As a (now retired) Catholic teacher of over thirty years experience I can tell you, there is no way that, if a teacher or member of a parish went to a bishop with concerns about a suspect priest that their concerns would be taken seriously OR that the priest would be dealt with - the teacher would be looking for a new job!
Marianne | 29 May 2013

"The mystique of latin or oriental priesthood derives not from celibacy or marriage but from the essential nature of the priest 'in persona christi capitis'[that is a non negotable-his status enhanced by Vatican 2 high hierology re the excellent state of priest etc" I think "negotiable" was intended. Rather than hierarchical "mystique" -- perhaps clericalism under another banner - I think the priest should embody the mystery of Christ. The original did this with enormous humility. Hand kissing etc. are social hangovers from the vanished world of Byzantium. Some of the more intelligent voices in Orthodoxy - Meletios Webber for one - are asking for an end to all these exalted titles & fawning. The current Pope is actually living the sort of Christlike humility I was talking about. The only "salvation" in the modern world I can see for Christianity, including its Catholic embodiment, is in following the Master's humility - a la Francis of Assisi & current papal namesake.
Edward F | 29 May 2013

I too was astounded to hear Cardinal Pell say "we were not gossips", in relation to the full extent of the now known worldwide clerical sexual abuse scandals.Surely good stewardship would cause Bishops to discuss/ confide these terrible crimes, to each other in a confidential forum for the good of the victims the Gospel and the church. If this had been done in a confidential manner, then they the bishops may have realised there was a huge problem even here in Australia.Also it leaves me cold to realise a number of our bishops did not act to protect children, and had the audacity to move these offending priests around to new pastures. Child molestation is considered even by the most hardened criminals to be a most horrendous crime, it does not say much about seminary education and moral judgement, if bishops did not understand the terrible consequences of these clerical crimes.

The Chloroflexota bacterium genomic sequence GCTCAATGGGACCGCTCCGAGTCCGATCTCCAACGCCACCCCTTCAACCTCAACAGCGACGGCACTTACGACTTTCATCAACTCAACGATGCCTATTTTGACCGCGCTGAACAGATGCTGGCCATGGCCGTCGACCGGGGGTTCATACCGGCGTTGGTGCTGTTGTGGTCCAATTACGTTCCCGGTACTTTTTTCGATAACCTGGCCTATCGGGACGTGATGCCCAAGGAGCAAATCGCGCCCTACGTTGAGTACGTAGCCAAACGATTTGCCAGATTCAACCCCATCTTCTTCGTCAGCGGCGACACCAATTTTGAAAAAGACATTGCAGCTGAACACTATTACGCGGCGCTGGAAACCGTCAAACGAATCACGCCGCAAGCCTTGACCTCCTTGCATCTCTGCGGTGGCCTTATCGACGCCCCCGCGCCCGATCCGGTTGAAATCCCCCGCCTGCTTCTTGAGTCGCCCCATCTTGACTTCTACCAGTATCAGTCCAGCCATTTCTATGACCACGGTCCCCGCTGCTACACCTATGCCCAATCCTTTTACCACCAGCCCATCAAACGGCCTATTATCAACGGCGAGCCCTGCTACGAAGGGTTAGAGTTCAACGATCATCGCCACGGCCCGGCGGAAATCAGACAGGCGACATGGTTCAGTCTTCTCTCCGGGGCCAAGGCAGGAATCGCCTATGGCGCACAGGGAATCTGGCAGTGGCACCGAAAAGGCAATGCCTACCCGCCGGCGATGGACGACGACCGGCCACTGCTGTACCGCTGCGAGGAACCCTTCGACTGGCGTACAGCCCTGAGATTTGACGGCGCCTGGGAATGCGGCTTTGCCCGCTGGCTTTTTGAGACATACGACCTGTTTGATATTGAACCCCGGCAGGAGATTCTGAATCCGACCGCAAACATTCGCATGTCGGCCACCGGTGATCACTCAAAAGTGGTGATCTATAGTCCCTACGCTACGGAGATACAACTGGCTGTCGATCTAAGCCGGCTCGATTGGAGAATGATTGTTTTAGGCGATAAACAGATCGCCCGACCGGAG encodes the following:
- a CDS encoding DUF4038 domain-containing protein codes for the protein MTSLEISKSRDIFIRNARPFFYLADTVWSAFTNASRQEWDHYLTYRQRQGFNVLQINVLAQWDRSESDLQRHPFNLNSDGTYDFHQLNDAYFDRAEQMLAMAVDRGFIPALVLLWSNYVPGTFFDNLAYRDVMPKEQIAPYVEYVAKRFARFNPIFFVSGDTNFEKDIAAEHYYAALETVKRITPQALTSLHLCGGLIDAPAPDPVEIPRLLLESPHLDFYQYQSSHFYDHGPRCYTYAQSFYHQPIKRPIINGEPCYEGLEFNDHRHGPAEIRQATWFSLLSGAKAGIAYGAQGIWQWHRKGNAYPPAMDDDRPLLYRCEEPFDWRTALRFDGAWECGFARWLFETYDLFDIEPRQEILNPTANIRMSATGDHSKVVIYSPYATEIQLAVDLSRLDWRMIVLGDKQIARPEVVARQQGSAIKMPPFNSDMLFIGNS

Margaret M.Coffey | 29 May 2013

Thanks Ray for highlighting the desire to preserve the mystique surrounding celibacy as a reason for the hierarchy to cover-up cases of child sexual abuse by clergy and religious. Avoiding scandals, which brought this mystic into question, seeped down and influenced the laity also. I well remember arguments we were fed and accepted when cases became public in the nineties such as ‘the majority of priests and religious are not abusers’ and ‘more child sexual abuse takes place in families than in the church’. Both are true. Both are irrelevant as excuses; how sad that some people still think they are. Then there was the imperative to protect the good name of the church, a hangover from the days of sectarianism and the defensive attitudes that developed. One result was that organisations such as ‘Broken Rites’ were considered the enemy, as whistle-blowers usually are. For one reason or another we all became part of a conspiracy of silence. Now, as the truth is revealed, is it any wonder we feel shame along with anger at being fooled?
Maureen | 29 May 2013

Thank you for your attempt to help the Church - all of us - to find a way to proceed once suitable action has been taken to provide care for and compensate those who have been abused, prosecute abusers and those who have colluded and require them to participate in processes of self-reflection, therapy and spiritual direction. Clericalism is not a safe or suitable container for the gift of priesthood that the Church -all of us - has received. Time for a new mind and a new heart, that lead to relationship not based on hierarchy and privilege. All of us can play a leadership role in building together this way to integrity.
alex nelson | 29 May 2013

Well argued, Ray and I believe that Aurelius makes a good point !
Noel Will | 29 May 2013

Yes. Thank you for these words, Ray.
Alan Wedd | 29 May 2013